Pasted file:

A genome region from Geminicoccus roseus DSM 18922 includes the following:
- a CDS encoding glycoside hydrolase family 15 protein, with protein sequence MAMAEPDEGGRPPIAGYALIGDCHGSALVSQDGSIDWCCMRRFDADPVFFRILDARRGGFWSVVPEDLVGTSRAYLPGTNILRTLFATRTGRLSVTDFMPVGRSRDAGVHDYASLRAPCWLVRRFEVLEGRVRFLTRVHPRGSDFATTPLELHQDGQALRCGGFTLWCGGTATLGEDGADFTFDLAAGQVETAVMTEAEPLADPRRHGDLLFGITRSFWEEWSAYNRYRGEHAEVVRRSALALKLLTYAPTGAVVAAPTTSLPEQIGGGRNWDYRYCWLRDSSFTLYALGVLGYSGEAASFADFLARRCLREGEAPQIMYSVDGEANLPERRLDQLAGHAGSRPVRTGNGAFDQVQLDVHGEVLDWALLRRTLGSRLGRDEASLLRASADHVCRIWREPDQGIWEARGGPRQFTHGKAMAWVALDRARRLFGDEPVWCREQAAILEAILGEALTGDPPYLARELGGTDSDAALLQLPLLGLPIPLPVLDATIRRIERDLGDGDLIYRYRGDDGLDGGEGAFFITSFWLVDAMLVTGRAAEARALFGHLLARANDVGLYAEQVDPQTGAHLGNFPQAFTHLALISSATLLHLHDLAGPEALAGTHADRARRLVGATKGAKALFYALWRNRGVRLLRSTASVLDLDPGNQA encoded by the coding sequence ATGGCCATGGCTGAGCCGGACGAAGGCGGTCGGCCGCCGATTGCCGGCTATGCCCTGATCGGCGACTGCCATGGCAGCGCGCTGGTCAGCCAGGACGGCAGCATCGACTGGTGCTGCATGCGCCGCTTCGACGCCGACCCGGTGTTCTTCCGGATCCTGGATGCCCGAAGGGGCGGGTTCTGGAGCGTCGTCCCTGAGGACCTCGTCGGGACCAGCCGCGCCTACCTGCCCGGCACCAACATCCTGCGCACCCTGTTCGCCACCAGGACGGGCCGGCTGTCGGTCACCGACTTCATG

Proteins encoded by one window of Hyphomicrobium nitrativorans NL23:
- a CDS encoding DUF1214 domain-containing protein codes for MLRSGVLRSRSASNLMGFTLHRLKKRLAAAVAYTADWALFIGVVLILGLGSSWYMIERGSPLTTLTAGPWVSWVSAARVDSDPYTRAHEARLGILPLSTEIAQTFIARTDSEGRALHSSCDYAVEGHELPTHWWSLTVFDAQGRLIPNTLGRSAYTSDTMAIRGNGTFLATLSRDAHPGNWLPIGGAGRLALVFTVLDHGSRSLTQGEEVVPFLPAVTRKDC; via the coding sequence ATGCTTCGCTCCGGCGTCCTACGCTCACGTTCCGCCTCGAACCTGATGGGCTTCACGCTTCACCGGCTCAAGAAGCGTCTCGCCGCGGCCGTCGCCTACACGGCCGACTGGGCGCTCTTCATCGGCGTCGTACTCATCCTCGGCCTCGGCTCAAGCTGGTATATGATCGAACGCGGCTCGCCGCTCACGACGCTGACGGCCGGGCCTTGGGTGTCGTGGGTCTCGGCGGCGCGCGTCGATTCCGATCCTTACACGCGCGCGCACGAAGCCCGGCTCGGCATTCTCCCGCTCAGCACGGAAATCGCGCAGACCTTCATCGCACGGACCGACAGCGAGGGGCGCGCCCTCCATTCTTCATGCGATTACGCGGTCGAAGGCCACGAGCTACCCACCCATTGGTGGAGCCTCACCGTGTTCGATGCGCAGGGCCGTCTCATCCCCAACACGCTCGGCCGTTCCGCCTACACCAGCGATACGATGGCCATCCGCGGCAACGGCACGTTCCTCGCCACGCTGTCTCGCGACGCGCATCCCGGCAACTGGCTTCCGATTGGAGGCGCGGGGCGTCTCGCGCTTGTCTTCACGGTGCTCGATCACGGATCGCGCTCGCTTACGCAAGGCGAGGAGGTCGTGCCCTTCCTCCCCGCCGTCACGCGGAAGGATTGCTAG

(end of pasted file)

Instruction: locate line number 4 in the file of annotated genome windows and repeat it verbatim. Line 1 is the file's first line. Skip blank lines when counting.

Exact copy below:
- a CDS encoding DUF1214 domain-containing protein codes for MLRSGVLRSRSASNLMGFTLHRLKKRLAAAVAYTADWALFIGVVLILGLGSSWYMIERGSPLTTLTAGPWVSWVSAARVDSDPYTRAHEARLGILPLSTEIAQTFIARTDSEGRALHSSCDYAVEGHELPTHWWSLTVFDAQGRLIPNTLGRSAYTSDTMAIRGNGTFLATLSRDAHPGNWLPIGGAGRLALVFTVLDHGSRSLTQGEEVVPFLPAVTRKDC; via the coding sequence ATGCTTCGCTCCGGCGTCCTACGCTCACGTTCCGCCTCGAACCTGATGGGCTTCACGCTTCACCGGCTCAAGAAGCGTCTCGCCGCGGCCGTCGCCTACACGGCCGACTGGGCGCTCTTCATCGGCGTCGTACTCATCCTCGGCCTCGGCTCAAGCTGGTATATGATCGAACGCGGCTCGCCGCTCACGACGCTGACGGCCGGGCCTTGGGTGTCGTGGGTCTCGGCGGCGCGCGTCGATTCCGATCCTTACACGCGCGCGCACGAAGCCCGGCTCGGCATTCTCCCGCTCAGCACGGAAATCGCGCAGACCTTCATCGCACGGACCGACAGCGAGGGGCGCGCCCTCCATTCTTCATGCGATTACGCGGTCGAAGGCCACGAGCTACCCACCCATTGGTGGAGCCTCACCGTGTTCGATGCGCAGGGCCGTCTCATCCCCAACACGCTCGGCCGTTCCGCCTACACCAGCGATACGATGGCCATCCGCGGCAACGGCACGTTCCTCGCCACGCTGTCTCGCGACGCGCATCCCGGCAACTGGCTTCCGATTGGAGGCGCGGGGCGTCTCGCGCTTGTCTTCACGGTGCTCGATCACGGATCGCGCTCGCTTACGCAAGGCGAGGAGGTCGTGCCCTTCCTCCCCGCCGTCACGCGGAAGGATTGCTAG